Introduction to Research

The Department of Synthetic Chemistry and Biological Chemistry is composed of one full-time course (Organic System Design and two core courses (Synthetic Chemistry and Biological Chemistry), with each core course composed of four fields.

The following is a broad outline of the topics covered in each field; for details on specific research themes, please refer to each lab (field).

In the Synthetic Chemistry Course, the field of physical organic chemistry deals with the correlation between structure and properties in functional molecules and the development of new theories and chemical concepts in quantum chemistry.

The field of organic Synthesis deals with advanced control of organic reactions based on skilful utilization of electron mobility and reaction agents, and the development of automatic synthesis systems based on an understanding of continuous reactions as systems, from the perspective of process engineering.

Work in the field of organometallic chemistry combines a diversity of chemical bonds--a characteristic of organic chemistry--and a diversity of chemical elements--a characteristic of inorganic chemistry--to realize the creation of materials with wide-ranging properties.

The field of functional coordination chemistry works to promote the design of new materials involving the dynamic structure of inorganic–organic composite molecular aggregates and composite electronic materials, and the creation of materials utilizing nano-vacancies, nonlinear phenomena, and quantum effects.

With advances in genome analysis, there are rapidly expanding efforts to discover the essence of the order of life through comprehensive analysis of genes (genomes) and proteins (proteomes), and to apply these to medical diagnosis and treatment. This is a field in which synthetic chemistry techniques can be of great utility.

In the Biological Chemistry Course, the field of bioorganic chemistry is concerned with research that focuses on live cells, which are aggregates of biomolecules, from the perspective of organic chemistry, with the following aims--the development of sensors, imaging probes, and labeling materials targeted to specific proteins; artificial modification of functions by means of protein organic chemistry; and control of the functions of biomolecules in semi-wet environments provided by innovative biomaterials.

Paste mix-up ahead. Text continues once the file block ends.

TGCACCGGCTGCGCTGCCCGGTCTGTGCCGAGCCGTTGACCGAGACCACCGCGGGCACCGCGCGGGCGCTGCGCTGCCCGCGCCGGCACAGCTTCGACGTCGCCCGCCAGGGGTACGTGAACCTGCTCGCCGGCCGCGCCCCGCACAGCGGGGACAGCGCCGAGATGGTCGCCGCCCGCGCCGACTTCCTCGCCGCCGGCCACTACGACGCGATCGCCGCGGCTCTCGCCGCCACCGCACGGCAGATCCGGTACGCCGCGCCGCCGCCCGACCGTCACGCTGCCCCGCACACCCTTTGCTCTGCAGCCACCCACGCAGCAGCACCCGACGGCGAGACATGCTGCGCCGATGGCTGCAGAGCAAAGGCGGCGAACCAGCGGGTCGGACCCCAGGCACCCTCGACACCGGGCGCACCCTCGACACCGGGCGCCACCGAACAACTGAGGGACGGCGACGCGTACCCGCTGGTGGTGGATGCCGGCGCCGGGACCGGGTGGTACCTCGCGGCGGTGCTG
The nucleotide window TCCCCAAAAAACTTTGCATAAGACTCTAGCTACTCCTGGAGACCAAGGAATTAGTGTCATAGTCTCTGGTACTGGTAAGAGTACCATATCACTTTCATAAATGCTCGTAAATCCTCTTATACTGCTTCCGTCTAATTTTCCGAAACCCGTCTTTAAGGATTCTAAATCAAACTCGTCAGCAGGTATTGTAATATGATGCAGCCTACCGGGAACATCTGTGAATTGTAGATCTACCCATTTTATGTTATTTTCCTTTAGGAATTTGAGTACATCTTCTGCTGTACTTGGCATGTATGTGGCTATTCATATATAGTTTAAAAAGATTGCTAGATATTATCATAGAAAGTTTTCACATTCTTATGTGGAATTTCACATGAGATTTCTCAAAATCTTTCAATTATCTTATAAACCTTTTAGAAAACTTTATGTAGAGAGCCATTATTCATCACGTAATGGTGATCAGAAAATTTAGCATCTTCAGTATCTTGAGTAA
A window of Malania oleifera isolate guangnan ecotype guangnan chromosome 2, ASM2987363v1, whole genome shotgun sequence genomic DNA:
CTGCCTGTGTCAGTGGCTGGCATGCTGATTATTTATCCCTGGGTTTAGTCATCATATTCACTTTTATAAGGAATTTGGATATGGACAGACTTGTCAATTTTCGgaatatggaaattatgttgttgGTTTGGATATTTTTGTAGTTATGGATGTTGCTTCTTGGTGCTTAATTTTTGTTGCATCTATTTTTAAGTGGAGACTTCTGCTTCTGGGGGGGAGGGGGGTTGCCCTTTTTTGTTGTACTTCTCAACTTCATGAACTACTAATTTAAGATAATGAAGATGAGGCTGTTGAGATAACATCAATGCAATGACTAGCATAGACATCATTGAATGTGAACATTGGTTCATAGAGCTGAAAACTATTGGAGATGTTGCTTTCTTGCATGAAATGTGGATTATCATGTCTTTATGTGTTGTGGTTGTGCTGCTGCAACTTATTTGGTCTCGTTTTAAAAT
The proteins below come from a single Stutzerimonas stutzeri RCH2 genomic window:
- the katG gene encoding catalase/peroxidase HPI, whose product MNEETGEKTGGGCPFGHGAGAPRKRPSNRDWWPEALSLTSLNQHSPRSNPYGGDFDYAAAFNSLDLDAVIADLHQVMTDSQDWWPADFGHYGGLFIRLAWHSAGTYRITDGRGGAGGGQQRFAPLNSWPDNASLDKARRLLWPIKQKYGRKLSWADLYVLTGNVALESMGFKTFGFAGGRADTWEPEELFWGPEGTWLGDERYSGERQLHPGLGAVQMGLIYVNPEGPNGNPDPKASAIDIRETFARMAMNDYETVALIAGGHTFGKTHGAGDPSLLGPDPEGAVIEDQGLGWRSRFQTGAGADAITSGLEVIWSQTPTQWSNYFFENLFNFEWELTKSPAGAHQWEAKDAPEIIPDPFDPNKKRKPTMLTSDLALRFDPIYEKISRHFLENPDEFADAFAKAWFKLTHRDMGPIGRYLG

In the field of biorecognition chemistry, the aim is to develop innovative biotechnology for analyzing, controlling, repairing, and modifying life phenomena as chemical systems from a chemical biology perspective, and the construction of artificial life systems.

The field of molecular biology is concerned with the elucidation of cellular response mechanisms in various types of living tissue, such as the cerebral nervous system, under normal conditions, and also with the molecular motion of bio-signals, using molecular biology and cellular engineering techniques, for the purpose of exploring the chemical basis of the causes of disease.

The field of biochemical engineering is concerned with the analysis of life phenomena of all types from a chemistry perspective, focusing on microorganisms, and, in addition, pursuing a broad range of research aimed at environmental improvement and industrial applications.

In this way, the Biological Chemistry Course takes up a variety of challenges aimed at elucidating, utilizing, and modifying natural biological functions as chemical systems from the perspective of chemical biology.

The full-time course (Organic System Design) tackles the design and production of new chemical reactions and materials that can serve as a basis for the creation of useful materials for 21st century society, and the development of efficient material transformation techniques.